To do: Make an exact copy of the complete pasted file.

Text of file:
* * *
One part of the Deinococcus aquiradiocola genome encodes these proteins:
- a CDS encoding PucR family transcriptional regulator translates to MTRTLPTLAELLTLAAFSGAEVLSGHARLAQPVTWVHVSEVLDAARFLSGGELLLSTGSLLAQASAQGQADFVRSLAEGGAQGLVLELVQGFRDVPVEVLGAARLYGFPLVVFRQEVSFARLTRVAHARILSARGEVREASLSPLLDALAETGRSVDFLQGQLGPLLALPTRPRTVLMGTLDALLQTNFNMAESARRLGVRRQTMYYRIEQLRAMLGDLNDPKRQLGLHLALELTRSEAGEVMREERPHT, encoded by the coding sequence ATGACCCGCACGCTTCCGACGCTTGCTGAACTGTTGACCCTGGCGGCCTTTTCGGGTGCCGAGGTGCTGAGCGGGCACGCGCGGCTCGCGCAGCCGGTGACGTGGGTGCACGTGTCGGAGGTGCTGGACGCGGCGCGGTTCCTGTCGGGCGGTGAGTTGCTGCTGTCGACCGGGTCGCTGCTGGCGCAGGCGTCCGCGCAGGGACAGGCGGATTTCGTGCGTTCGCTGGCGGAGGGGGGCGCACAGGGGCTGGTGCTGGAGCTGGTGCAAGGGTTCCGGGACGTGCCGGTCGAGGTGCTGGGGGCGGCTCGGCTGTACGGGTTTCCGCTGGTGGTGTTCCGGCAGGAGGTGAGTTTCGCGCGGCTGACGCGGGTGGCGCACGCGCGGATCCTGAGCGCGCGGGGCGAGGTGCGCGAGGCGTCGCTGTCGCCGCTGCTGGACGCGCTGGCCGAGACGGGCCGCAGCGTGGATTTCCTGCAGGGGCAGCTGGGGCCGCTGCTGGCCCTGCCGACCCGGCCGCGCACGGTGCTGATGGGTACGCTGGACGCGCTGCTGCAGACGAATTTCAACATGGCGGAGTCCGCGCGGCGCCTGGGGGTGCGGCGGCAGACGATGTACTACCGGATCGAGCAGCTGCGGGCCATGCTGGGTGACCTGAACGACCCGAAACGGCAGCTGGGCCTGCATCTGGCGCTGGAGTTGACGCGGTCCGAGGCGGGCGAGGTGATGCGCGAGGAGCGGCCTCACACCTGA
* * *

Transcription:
One part of the Deinococcus aquiradiocola genome encodes these proteins:
- a CDS encoding PucR family transcriptional regulator translates to MTRTLPTLAELLTLAAFSGAEVLSGHARLAQPVTWVHVSEVLDAARFLSGGELLLSTGSLLAQASAQGQADFVRSLAEGGAQGLVLELVQGFRDVPVEVLGAARLYGFPLVVFRQEVSFARLTRVAHARILSARGEVREASLSPLLDALAETGRSVDFLQGQLGPLLALPTRPRTVLMGTLDALLQTNFNMAESARRLGVRRQTMYYRIEQLRAMLGDLNDPKRQLGLHLALELTRSEAGEVMREERPHT, encoded by the coding sequence ATGACCCGCACGCTTCCGACGCTTGCTGAACTGTTGACCCTGGCGGCCTTTTCGGGTGCCGAGGTGCTGAGCGGGCACGCGCGGCTCGCGCAGCCGGTGACGTGGGTGCACGTGTCGGAGGTGCTGGACGCGGCGCGGTTCCTGTCGGGCGGTGAGTTGCTGCTGTCGACCGGGTCGCTGCTGGCGCAGGCGTCCGCGCAGGGACAGGCGGATTTCGTGCGTTCGCTGGCGGAGGGGGGCGCACAGGGGCTGGTGCTGGAGCTGGTGCAAGGGTTCCGGGACGTGCCGGTCGAGGTGCTGGGGGCGGCTCGGCTGTACGGGTTTCCGCTGGTGGTGTTCCGGCAGGAGGTGAGTTTCGCGCGGCTGACGCGGGTGGCGCACGCGCGGATCCTGAGCGCGCGGGGCGAGGTGCGCGAGGCGTCGCTGTCGCCGCTGCTGGACGCGCTGGCCGAGACGGGCCGCAGCGTGGATTTCCTGCAGGGGCAGCTGGGGCCGCTGCTGGCCCTGCCGACCCGGCCGCGCACGGTGCTGATGGGTACGCTGGACGCGCTGCTGCAGACGAATTTCAACATGGCGGAGTCCGCGCGGCGCCTGGGGGTGCGGCGGCAGACGATGTACTACCGGATCGAGCAGCTGCGGGCCATGCTGGGTGACCTGAACGACCCGAAACGGCAGCTGGGCCTGCATCTGGCGCTGGAGTTGACGCGGTCCGAGGCGGGCGAGGTGATGCGCGAGGAGCGGCCTCACACCTGA